Icosahedron Planets

In our continuing exploration of geometry, we turned out attention to icosahedrons. The word comes from the Greek word eíkosi meaning ‘twenty’ and hédra meaning ‘seat’. So guess how many sides the largest of the platonic solids have? You guessed it – TWENTY!

This activity came on the heels of learning about Buckminster Fuller (see our prior post on building a geodesic dome) and his Dymaxion Map. He created the only flat map of our planet where all the land masses are connected. That guy was incredible!

We downloaded these super cool templates here. It would have been great to have scaled them up and down to make them more representational of the planets’ relative size, but our printer doesn’t print larger than letter size :0). Maybe for a summer project!

Getting the last folds in place was tricky and even after making 2 planets each, I’m not sure we successfully mastered it, but it was a super fun project.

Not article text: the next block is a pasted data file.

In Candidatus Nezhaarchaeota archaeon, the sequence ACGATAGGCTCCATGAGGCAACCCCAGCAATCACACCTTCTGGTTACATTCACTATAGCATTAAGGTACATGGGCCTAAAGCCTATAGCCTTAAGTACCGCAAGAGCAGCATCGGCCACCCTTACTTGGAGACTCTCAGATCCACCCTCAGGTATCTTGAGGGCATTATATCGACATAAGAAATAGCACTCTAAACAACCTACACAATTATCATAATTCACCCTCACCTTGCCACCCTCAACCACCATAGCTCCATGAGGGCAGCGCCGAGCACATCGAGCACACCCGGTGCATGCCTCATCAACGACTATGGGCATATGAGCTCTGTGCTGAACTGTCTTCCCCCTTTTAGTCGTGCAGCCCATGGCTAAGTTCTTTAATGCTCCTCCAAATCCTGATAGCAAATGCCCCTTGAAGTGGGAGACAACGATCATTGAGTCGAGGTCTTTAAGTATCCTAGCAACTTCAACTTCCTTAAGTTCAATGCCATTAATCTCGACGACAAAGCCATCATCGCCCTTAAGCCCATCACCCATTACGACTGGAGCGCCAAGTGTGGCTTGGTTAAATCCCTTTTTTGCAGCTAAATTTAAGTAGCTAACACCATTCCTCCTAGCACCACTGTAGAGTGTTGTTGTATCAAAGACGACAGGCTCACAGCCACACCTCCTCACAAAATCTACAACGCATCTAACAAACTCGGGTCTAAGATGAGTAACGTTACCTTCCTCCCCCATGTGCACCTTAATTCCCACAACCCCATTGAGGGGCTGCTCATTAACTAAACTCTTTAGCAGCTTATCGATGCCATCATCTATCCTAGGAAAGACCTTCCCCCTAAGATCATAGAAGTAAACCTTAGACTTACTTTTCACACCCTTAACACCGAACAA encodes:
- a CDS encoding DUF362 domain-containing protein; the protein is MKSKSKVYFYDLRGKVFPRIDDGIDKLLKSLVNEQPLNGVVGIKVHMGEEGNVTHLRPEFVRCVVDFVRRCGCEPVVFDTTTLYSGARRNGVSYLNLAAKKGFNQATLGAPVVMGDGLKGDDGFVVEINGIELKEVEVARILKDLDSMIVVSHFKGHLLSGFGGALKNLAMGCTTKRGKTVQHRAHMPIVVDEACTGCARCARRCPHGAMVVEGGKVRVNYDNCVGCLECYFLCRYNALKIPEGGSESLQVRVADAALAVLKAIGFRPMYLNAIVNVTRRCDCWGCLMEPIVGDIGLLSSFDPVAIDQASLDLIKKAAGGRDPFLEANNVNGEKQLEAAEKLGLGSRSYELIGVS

Leave a Reply

Fill in your details below or click an icon to log in:

WordPress.com Logo

You are commenting using your WordPress.com account. Log Out /  Change )

Google+ photo

You are commenting using your Google+ account. Log Out /  Change )

Twitter picture

You are commenting using your Twitter account. Log Out /  Change )

Facebook photo

You are commenting using your Facebook account. Log Out /  Change )


Connecting to %s